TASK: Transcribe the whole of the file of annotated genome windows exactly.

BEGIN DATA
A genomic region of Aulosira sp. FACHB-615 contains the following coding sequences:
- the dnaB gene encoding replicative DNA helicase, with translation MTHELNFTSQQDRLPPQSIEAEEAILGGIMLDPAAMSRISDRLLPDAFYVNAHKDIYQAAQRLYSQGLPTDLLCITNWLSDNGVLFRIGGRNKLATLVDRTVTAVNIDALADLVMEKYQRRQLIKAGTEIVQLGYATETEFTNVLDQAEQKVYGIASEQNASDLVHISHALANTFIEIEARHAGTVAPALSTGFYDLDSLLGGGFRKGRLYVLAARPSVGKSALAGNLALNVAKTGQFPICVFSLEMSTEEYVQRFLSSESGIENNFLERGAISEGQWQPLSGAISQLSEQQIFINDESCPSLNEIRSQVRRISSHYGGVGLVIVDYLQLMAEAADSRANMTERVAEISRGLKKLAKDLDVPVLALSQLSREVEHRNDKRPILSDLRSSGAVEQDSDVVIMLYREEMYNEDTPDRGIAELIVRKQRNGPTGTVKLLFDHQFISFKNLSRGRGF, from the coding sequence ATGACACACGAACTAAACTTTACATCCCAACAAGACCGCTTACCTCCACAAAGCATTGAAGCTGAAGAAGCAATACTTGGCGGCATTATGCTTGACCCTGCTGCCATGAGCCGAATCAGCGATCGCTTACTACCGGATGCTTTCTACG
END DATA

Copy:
A genomic region of Aulosira sp. FACHB-615 contains the following coding sequences:
- the dnaB gene encoding replicative DNA helicase, with translation MTHELNFTSQQDRLPPQSIEAEEAILGGIMLDPAAMSRISDRLLPDAFYVNAHKDIYQAAQRLYSQGLPTDLLCITNWLSDNGVLFRIGGRNKLATLVDRTVTAVNIDALADLVMEKYQRRQLIKAGTEIVQLGYATETEFTNVLDQAEQKVYGIASEQNASDLVHISHALANTFIEIEARHAGTVAPALSTGFYDLDSLLGGGFRKGRLYVLAARPSVGKSALAGNLALNVAKTGQFPICVFSLEMSTEEYVQRFLSSESGIENNFLERGAISEGQWQPLSGAISQLSEQQIFINDESCPSLNEIRSQVRRISSHYGGVGLVIVDYLQLMAEAADSRANMTERVAEISRGLKKLAKDLDVPVLALSQLSREVEHRNDKRPILSDLRSSGAVEQDSDVVIMLYREEMYNEDTPDRGIAELIVRKQRNGPTGTVKLLFDHQFISFKNLSRGRGF, from the coding sequence ATGACACACGAACTAAACTTTACATCCCAACAAGACCGCTTACCTCCACAAAGCATTGAAGCTGAAGAAGCAATACTTGGCGGCATTATGCTTGACCCTGCTGCCATGAGCCGAATCAGCGATCGCTTACTACCGGATGCTTTCTACG